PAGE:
This is intended as a concise guide to responding to allegations of trademark infringement.
Do Not Immediately Contact the Accuser
Anything you say can and will be held against you in a court of law. If you have received a cease & desist letter or been threatened with purported trademark rights, resist the urge to fire off hostile emails, leave voice mails, or write heartfelt letters trying to explain use of the brands or logos. Statements made in haste will usually paint you into a corner and limit legal options later.
Research the Underlying Trademark Rights
Not all trademarks are created equal. Some are federal rights, some are state rights, and some are common law rights restricted by geography. Some alleged rights are nearly worthless because they are "generic" or "merely descriptive" of the goods or services in question. On the other hand, some trademarks may be "incontestable" because they are strong and have been registered for some time. So, it's important to get a handle on the rights in question.
Research Your Exposure to Damages or Injunctions
An intelligent response will need to consider exposure to monetary damages or injunctions. In some cases, a response will depend on how committed you are to using a particular mark. If it is a good or service already on the market, or in the hands of your customers, it's important to consider issues like indemnification rights, insurance, possible product recalls, and defense costs. And of course, the exposure will also depend on core issues such as whether there is a "likelihood of confusion" of customers. If there are similar names and similar goods or services, there may be a problem.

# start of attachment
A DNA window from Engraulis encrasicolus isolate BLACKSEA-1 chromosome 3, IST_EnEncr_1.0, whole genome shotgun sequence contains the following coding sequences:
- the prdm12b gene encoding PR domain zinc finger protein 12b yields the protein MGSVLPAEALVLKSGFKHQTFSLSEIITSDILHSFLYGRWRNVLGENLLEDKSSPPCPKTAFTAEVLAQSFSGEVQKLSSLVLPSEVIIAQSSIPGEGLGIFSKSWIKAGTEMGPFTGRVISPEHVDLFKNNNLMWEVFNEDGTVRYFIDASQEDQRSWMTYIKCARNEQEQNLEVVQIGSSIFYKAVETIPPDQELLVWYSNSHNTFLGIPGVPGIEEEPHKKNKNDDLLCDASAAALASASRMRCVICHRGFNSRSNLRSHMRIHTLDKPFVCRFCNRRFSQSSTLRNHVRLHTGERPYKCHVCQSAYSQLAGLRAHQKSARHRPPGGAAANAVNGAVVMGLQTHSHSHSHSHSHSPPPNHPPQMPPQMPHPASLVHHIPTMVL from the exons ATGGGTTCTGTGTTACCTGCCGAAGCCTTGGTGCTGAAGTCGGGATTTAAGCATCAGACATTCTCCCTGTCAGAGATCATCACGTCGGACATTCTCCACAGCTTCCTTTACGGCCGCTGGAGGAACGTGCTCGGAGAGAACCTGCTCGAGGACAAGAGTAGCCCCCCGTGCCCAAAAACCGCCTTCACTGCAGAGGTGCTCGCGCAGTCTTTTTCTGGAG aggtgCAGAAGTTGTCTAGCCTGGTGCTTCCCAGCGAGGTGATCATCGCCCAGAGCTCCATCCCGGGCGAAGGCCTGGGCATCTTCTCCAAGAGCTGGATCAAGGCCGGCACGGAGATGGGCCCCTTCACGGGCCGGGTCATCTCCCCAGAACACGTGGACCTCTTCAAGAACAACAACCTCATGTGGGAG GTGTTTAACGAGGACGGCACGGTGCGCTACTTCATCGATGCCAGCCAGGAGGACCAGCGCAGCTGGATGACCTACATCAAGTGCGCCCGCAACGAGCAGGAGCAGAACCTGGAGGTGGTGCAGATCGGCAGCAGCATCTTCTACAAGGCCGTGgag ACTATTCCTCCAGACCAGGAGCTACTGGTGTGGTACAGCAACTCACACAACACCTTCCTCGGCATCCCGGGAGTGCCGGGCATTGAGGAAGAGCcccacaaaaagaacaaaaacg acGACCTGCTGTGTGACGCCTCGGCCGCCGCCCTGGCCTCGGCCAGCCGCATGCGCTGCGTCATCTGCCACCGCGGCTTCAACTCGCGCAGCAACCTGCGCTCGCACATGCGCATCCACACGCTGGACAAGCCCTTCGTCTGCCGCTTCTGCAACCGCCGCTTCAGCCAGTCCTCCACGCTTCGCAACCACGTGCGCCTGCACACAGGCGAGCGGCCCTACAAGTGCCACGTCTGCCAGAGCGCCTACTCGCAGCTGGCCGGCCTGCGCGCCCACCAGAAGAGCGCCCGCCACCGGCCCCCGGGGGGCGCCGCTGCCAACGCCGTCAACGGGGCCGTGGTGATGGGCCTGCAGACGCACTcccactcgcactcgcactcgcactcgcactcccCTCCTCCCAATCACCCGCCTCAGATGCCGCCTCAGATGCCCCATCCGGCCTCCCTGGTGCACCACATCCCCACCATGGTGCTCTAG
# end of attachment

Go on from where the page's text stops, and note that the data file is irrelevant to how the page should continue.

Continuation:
Decide Whether to Fight or Negotiate
After a thorough assessment has been made of the legal rights in question, and the possible exposures, an informed decision needs to be made about whether to hash it out in court, or whether licensing negotiations or settlements should commence to contain liability. Of course, usually both options may need to be kept on the table to leverage a favorable outcome. This is a balancing act between the likely costs of defense versus the actual risks of being found liable for infringement.
Consider the Terrain and Venue for a Dispute
If it needs to go to court, and a case has not already been filed, decisions need to be made about favorable jurisdictions to litigate an important dispute. Different federal circuits may have different rulings on a range of issues that span from pleading standards, to the likelihood of awards of attorney fees. In many cases, jurisdiction may be proper in multiple venues, so convenience of the parties, witnesses, jury pools, and judicial preferences need to be considered carefully.
Hire a Competent Trademark Litigator
Hire a specialist. Trademark litigation is nuanced. You want somebody who has experience in the realm so they will not be learning on your dime. Hire an attorney you can afford, but know that sometimes a cheap attorney will cost you more in the long run. And importantly, hire an attorney that you trust. Litigation can be stressful, so you need a solid foundation.
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